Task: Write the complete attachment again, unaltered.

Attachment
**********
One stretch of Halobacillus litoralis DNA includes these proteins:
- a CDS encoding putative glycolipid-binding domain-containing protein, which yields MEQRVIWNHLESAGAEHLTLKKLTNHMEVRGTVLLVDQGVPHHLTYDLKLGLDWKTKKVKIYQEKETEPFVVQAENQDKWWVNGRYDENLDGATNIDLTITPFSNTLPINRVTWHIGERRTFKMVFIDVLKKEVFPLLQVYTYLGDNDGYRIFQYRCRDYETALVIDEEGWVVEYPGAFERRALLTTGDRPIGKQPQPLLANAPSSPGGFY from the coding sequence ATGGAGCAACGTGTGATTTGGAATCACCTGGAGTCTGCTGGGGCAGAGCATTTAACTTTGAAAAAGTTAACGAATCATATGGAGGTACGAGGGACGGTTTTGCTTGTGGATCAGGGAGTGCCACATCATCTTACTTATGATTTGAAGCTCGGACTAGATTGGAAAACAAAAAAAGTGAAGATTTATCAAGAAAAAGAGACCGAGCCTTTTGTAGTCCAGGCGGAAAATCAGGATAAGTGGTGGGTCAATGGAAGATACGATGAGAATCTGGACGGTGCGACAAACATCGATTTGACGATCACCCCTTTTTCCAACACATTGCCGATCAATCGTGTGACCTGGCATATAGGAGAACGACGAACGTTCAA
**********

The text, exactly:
One stretch of Halobacillus litoralis DNA includes these proteins:
- a CDS encoding putative glycolipid-binding domain-containing protein, which yields MEQRVIWNHLESAGAEHLTLKKLTNHMEVRGTVLLVDQGVPHHLTYDLKLGLDWKTKKVKIYQEKETEPFVVQAENQDKWWVNGRYDENLDGATNIDLTITPFSNTLPINRVTWHIGERRTFKMVFIDVLKKEVFPLLQVYTYLGDNDGYRIFQYRCRDYETALVIDEEGWVVEYPGAFERRALLTTGDRPIGKQPQPLLANAPSSPGGFY from the coding sequence ATGGAGCAACGTGTGATTTGGAATCACCTGGAGTCTGCTGGGGCAGAGCATTTAACTTTGAAAAAGTTAACGAATCATATGGAGGTACGAGGGACGGTTTTGCTTGTGGATCAGGGAGTGCCACATCATCTTACTTATGATTTGAAGCTCGGACTAGATTGGAAAACAAAAAAAGTGAAGATTTATCAAGAAAAAGAGACCGAGCCTTTTGTAGTCCAGGCGGAAAATCAGGATAAGTGGTGGGTCAATGGAAGATACGATGAGAATCTGGACGGTGCGACAAACATCGATTTGACGATCACCCCTTTTTCCAACACATTGCCGATCAATCGTGTGACCTGGCATATAGGAGAACGACGAACGTTCAA